‘Captain America: The Winter Soldier’
Director: Anthony and Joe Russo
Stars: Chris Evans, Scarlett Johansson
3 (out of 5) Globes
The interlocking Marvel Cinematic Universe is now nine titles in, and what does it have to show for itself? Is the new “Captain America: The Winter Soldier” all that different from “Thor: The Dark World,” much less “Captain America: The First Avenger”? Will you remember which goofy but sometimes hectic romp — with a groan-inducing Stan Lee cameo and multiple cryptic post-credit scenes referencing something you may have never heard of — had the end-of-the-world plot hatched by grim, angry aliens, and which one by Robert Redford?
There’s a wearying interchangeability to these contraptions that was charming at first. But when even the one by veteran smart aleck Shane Black (“Iron Man 3”) isn’t terribly distinguishable from the one by Shakespearean Kenneth Branagh (“Thor”), one wonders how much personality they really have.
The “Captain America” wing has another problem: Captain America is boring. That’s not to say Chris Evans, the actor playing him, is dull; especially in round two, he gives Steve Rogers a dry wit that makes him more than an invincible supersoldier who can almost certainly never be stopped. (Wicked shield though, and some patriots will freak that he briefly speaks French.) Here he gets a mighty foe: the mysterious Winter Soldier, a long-haired dreamboat with a metal arm whose masked face eventually reveals himself to be … a character you probably don’t remember. (Marvel assumes everyone’s watching its films all the time — because some of you probably are.)
But the best this baddie can do is be roughly Captain America’s equal, meaning our hero is still never really in harm’s way. This time it tries to give him some mostly under-explored doubt. Now firmly in the present, he’s a fish out of water (just like Thor!) who resists an agency that’s moving — in a bit of hesitant topicality — toward a surveillance state. (Its biggest cheerleader is embodied by Redford, playing oily for the first time since “Indecent Proposal.” He’s somehow even more charming issuing threats.) Circumstances orchestrate for Cap to go into hiding (just like Iron Man!). He’s aided by the Black Widow (Scarlett Johansson, fierce but mumbling her one-liners to death) and eventually Sam Wilson, aka the winged Falcon (Anthony Mackie, laidback and coolly competent).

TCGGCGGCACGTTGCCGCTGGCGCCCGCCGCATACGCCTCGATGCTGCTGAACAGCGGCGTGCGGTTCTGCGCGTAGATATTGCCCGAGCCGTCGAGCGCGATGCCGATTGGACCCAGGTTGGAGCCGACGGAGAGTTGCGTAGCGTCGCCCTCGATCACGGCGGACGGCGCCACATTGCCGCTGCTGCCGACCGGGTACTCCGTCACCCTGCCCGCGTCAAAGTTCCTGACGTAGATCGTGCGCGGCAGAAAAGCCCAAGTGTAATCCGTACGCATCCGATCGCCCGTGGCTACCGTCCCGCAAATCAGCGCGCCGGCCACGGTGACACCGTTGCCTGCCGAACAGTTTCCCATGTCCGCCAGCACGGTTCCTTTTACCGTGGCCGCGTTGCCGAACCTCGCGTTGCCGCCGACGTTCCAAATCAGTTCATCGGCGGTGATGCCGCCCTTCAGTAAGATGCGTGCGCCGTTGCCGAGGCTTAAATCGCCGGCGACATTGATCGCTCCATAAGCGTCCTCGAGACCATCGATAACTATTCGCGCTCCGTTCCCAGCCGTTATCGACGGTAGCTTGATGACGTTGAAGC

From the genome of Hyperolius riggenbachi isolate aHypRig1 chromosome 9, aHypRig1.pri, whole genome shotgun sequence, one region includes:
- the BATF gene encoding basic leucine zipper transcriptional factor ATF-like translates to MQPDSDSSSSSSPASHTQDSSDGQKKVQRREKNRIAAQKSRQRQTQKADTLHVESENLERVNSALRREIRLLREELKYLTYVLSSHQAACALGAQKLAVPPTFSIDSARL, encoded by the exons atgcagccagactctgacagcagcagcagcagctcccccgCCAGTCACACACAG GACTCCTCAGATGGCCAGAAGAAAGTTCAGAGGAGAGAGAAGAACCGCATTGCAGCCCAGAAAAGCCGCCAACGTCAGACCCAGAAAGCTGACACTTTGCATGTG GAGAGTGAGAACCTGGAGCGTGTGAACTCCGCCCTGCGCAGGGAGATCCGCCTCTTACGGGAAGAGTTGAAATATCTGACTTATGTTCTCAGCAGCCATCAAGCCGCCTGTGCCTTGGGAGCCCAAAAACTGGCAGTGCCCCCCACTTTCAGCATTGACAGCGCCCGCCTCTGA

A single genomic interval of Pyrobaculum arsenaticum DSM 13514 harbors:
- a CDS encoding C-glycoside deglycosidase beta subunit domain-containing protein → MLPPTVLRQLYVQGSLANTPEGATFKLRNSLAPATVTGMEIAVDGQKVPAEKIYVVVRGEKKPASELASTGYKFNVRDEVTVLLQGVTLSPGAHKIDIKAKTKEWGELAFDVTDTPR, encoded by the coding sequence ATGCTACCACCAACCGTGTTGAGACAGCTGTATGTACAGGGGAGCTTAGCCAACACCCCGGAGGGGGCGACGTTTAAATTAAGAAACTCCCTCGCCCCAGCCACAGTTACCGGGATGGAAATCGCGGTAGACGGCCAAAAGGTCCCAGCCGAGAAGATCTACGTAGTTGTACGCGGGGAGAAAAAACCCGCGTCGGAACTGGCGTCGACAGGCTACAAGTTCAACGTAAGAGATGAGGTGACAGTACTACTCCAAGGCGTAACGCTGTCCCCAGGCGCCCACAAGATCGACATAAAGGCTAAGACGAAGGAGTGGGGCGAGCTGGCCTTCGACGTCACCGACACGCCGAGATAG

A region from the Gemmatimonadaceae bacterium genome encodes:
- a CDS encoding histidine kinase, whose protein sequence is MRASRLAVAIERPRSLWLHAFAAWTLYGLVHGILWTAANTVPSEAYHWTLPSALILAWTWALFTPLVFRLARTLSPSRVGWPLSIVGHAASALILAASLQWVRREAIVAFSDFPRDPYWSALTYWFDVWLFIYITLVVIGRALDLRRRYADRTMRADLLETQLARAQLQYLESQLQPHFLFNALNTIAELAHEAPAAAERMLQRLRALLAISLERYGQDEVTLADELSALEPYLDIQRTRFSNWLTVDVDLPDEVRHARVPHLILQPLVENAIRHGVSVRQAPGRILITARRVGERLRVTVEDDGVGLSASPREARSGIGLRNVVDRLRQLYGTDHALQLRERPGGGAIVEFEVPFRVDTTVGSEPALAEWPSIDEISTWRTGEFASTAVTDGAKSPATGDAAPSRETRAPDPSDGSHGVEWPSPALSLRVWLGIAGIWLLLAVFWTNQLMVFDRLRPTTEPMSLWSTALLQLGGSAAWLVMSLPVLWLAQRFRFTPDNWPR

Directors Anthony and Joe Russo are “Community” veterans (and also vets of “Me, You and Dupree”). Apart from slipping in a Danny Pudi cameo, they keep things funny and character-driven. They even file gratuitous shout-outs to Marvin Gaye’s “Trouble Man” soundtrack. But they’re still at the behest of a corporate beast. There’s a noisy, cross-cutting, muddled climax that’s passable, although surely not even the filmmakers believe in the beyond crusty cliche of whether Cap will disarm the big device at the last second.
There’s also a pair of intense action scenes that put major supporting characters in the line of actual, possible death (even though we know they’ll be fine, because one already has a possible solo film in the works). The whiff of danger, even one that will never come to fruition, adds enough spice to a series that should have crapped out by now. Instead it rattles across the finish line like a taped-up jalopy. We’ll do this dance all over again with “Guardians of the Galaxy” this summer. TTFN.
Follow Matt Prigge on Twitter @mattprigge